As of last month, I hit my one-year mark of living in Calgary, Canada. This is the official conclusion to my moving to Canada series that has slowed down over the course of the year. I’ve spent a whole year residing here, picking up new hobbies, making new friends, and exploring. What did I learn?
Making friends, especially in a smaller city is HARD. Like BRUTALLY HARD. The thing is, in cities like LA, or New York, there are SO many people that aren’t from the surrounding area, that state, or even the country so you bond with other people that didn’t grow up there over your same ‘otherness’. In Calgary though, it’s smaller, so more people you meet are from the surrounding area or provinces. As such, there is a tribal knowledge that is tough to break into. This isn’t a dig at Calgary, I’m sure this would happen in any city of similar size. Everyone has gone to school together, or lived and worked there for years and they have all these little things that just don’t make sense to an outsider. Jokes about different parts of the city, a restaurant that used to be where that bar is, different sets of hobbies, etc. It’s one of those cities that you can walk around pretty much anywhere and bump into someone you know (to be clear, I am not a fan of this. I adore the anonymity in big cities). To truly fit in, would take a long while. I have done a good job I think, making friends, but more often than not, I still feel like I’m on the outside.
I also am having way more of an identity crisis than I bargained for. Before moving up here, I was pretty indifferent to being American. Honestly, I was a little embarrassed due to our incessant antics around the world. But since moving, I’ve become way more patriotic. It’s difficult to put my finger on exactly why, though. Since Americans and Canadians look and dress pretty much the same, I am often assumed to be Canadian and this irks me. Part of it is because I can’t help but compare the two countries since they are so similar but so different at the same time. The other part is because I think I’ve realized how much being an American is integral to my personality and the way I am, and I am intensely reluctant to give up that part of myself.
There is a certain comfort in things that are American versus Canadian for me. Like how everybody is so rude on the road in America. That might sound like a terrible thing, but I miss it. I miss talking about the audacity of American politics with people who don’t see the situation as an elaborate media joke. I miss the sheer amount of things to do in U.S. cities like Chicago and LA. Pop up shops, concerts, art shows – they never skip major U.S. cities, but they definitely skip Canadian ones. I miss the fact that everything is instantly at your fingertips in the states whereas in Canada the mail takes for fucking ever. I miss the intensity of ambition that is ever present in American cities whereas Canada is more laidback (I’d like to point out that this is most likely due to the fact that they have amazing benefits no matter your socioeconomic status so there’s not as much worry). But the point is I MISS IT. And right now, I’m not willing to let that part of me go.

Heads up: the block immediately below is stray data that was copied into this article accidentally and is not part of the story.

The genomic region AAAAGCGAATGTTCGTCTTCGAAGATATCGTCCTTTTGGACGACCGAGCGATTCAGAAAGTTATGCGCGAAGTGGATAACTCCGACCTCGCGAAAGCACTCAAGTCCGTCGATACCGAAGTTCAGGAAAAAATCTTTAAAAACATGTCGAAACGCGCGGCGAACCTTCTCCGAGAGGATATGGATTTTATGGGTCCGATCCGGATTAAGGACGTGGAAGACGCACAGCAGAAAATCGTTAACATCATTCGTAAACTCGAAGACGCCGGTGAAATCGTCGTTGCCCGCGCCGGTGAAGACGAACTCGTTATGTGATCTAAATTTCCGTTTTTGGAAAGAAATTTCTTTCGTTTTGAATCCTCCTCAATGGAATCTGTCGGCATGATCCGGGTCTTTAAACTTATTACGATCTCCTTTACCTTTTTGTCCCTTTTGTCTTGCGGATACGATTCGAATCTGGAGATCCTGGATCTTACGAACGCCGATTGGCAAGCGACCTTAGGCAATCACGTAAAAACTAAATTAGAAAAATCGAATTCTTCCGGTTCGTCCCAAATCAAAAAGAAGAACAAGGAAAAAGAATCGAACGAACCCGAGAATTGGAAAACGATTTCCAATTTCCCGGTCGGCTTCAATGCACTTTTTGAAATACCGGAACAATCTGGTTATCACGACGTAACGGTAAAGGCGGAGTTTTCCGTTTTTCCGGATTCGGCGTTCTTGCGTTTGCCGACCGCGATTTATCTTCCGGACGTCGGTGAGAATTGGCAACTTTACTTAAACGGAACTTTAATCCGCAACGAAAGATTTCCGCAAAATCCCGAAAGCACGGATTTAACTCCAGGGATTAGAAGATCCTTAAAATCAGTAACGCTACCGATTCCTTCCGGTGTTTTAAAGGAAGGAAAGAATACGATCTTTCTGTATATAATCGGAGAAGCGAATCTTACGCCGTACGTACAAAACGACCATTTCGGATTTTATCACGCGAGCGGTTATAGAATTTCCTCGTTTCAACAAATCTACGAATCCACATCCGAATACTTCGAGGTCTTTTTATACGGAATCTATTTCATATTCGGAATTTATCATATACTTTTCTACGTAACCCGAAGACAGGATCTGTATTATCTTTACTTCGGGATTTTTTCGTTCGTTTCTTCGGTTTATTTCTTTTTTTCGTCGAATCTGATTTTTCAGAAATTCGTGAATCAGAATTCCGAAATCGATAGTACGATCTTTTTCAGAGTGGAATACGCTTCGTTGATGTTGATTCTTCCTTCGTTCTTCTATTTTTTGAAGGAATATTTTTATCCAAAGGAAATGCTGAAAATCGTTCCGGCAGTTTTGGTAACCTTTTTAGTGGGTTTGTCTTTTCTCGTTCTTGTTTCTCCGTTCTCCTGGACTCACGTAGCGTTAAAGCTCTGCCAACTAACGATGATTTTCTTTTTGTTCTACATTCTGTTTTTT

So this is the struggle of identity I face now. How do I keep my American identity while still successfully assimilating in Canada? Is it even possible? Or must I say sorry to everything and sell my soul to the oil industry?
The thing is, Canada is great in many ways. Since being up there, I’ve learned a ton of new hobbies – skiing, rock climbing, mountain biking and I’ve learned to enjoy the outdoors a lot more. I’ve also really enjoyed being closer to my boyfriend, discovering cool parts of Calgary, and learning how to set up a life from almost nothing.
And maybe I only feel this way because I’ve truly only been halfway in this whole time. Due to my job, I’ve spent nearly the same amount of time outside of Canada as I have in it. How can I really be a good judge of the place when I’ve never worked there and only developed the bare minimum of a social life since I’m gone all the time? A terrible one probably.
But this is all I’ve got right now. I’ve tried my hardest to make the most of the situation, but I’m at a loss of how to continue this way. I have no roots in Calgary, but also not enough time there to plant any. In the same vein, turns out it is ridiculously hard to get a job in Canada as an American, and what’s more, is that Calgary doesn’t exactly align with my career interests.
But all of that aside, let’s say I got an amazing job in the city, and joined a bunch of things to meet people. The risk in the back of my mind is the feeling that I’d have to give some part of my identity up to be 100% happy up there versus clinging on to my familiar self and perhaps only ever being able to achieve 70% happiness. When is the proper time to allow yourself to change?
So many questions, so little answers. To help cope with this feeling of being in between, of being lost, I’ve dedicated a large amount of mental space to taking things one day at a time. Right now, I’m not moving anywhere different, and I don’t have another job on the table. So why drive myself nuts? The best I can do is navigate each day and ask myself what I can do to make myself as amazing as possible no matter where I am.
To catch up on my entire Canada series, you can start here.
The outdoors are a major perk of Canada living